You can’t accuse Netflix’s awards team of Oscar category fraud. They’re going to push the entire starry ensemble of writer-director Aaron Sorkin’s well-reviewed ’60s courtroom drama “The Trial of the Chicago 7” (October 16) for supporting actor, just as “Spotlight” did the year it collected the Best Picture Oscar. (In that category, only Mark Ruffalo landed an acting nod, knocking out Michael Keaton, Billy Crudup and more, while Rachel McAdams sailed easily into Supporting Actress.)
The slew of supporting actor candidates in “Chicago 7” have agreed to compete together, including the cast’s arguable leads, Sacha Baron Cohen as Yippie leader Abbie Hoffman, who in the movie tussles with Oscar-winner Eddie Redmayne’s more moderate anti-war activist Tom Hayden. Now Baron Cohen will likely get the slot that might have otherwise gone to Jeremy Strong (Yippie Jerry Rubin), Yahya Abdul-Mateen II (Bobby Seale), Mark Rylance (defense lawyer William Kunstler), or Frank Langella (Judge Julius Hoffman).
This means that Baron Cohen now has a shot in the Best Actor race as his returning character in “Borat 2.” Also possibly benefiting from more Best Actor slots is this year’s breakout actor Kingsley Ben-Adir, who plays Malcolm X in Regina King’s feature film directing debut “One Night in Miami” (Amazon Studios). That true 1964 story assembles Malcolm X with his friends Cassius Clay (Eli Goree), Sam Cooke (Leslie Odom Jr.) and Jim Brown (Aldis Hodge) to figure out ways to change things in the segregated South. The film drew raves out of Venice and Toronto.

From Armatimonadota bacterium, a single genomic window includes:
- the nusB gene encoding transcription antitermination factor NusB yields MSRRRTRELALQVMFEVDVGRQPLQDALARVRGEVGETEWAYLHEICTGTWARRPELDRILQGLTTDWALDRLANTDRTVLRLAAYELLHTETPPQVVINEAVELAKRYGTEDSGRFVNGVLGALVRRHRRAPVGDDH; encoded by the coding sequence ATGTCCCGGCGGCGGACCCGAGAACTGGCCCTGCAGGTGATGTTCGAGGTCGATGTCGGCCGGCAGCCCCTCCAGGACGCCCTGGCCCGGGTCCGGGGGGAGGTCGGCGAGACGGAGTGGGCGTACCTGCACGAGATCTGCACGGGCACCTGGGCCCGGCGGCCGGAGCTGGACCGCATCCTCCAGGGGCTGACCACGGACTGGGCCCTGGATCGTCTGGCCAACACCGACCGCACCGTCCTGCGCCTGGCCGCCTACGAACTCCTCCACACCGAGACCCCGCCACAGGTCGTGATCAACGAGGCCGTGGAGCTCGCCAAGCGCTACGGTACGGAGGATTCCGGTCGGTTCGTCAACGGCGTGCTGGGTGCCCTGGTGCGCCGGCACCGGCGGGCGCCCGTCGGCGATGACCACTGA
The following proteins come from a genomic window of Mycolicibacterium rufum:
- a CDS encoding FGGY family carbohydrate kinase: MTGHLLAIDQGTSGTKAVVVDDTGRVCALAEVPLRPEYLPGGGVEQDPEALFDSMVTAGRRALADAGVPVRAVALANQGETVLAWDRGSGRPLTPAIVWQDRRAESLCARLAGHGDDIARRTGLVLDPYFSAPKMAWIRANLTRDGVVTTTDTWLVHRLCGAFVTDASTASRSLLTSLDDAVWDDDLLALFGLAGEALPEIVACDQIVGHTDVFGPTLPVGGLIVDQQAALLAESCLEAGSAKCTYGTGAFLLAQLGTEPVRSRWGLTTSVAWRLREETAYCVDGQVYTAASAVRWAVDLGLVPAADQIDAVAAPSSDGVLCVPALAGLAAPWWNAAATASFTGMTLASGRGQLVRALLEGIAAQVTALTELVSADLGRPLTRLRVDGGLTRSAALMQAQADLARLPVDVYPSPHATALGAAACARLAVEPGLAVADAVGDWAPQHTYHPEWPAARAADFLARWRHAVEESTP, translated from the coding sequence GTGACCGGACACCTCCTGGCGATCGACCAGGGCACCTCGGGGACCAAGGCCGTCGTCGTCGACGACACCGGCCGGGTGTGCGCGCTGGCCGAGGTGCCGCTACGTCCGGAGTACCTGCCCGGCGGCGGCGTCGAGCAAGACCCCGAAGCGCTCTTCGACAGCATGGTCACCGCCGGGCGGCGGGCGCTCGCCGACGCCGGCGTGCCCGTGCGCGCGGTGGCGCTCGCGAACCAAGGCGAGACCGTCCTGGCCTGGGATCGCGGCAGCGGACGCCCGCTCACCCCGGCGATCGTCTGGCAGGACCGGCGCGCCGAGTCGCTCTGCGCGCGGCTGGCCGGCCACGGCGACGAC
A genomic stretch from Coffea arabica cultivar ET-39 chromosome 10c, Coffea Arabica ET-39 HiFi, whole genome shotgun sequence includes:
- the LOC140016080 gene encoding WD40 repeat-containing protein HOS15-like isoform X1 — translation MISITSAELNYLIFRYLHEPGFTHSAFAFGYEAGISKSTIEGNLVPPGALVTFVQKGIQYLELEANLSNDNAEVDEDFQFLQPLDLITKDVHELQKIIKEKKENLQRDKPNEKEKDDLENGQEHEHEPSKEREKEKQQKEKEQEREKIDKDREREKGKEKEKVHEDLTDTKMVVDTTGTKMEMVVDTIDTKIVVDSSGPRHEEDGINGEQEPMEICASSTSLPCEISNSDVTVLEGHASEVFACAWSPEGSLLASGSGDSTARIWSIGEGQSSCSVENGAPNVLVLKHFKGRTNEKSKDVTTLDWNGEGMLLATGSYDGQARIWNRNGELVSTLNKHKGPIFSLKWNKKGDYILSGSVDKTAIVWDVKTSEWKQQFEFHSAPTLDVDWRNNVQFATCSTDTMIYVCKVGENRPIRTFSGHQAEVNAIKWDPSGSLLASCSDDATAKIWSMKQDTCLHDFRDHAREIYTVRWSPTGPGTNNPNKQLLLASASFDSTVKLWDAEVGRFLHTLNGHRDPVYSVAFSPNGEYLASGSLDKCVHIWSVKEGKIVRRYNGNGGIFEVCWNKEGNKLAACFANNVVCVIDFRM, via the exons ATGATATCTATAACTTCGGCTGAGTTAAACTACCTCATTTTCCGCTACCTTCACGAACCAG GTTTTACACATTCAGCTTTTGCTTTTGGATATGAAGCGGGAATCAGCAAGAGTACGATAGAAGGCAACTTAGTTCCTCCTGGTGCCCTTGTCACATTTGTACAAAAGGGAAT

And these two films are going to be front and center in the influential SAG Ensemble race, along with two Netflix contenders starring Chadwick Boseman: the late actor has two shots at winning a posthumous award, for his supporting role as an heroic soldier killed in Vietnam in Spike Lee’s “Da 5 Bloods,” and for his lead role in George C. Wolfe’s August Wilson adaptation, “Ma Rainey’s Black Bottom” (Netflix), in which he faces off against the mighty Viola Davis as Ma Rainey.
Which means that the Supporting Actor category is going to be crowded, indeed.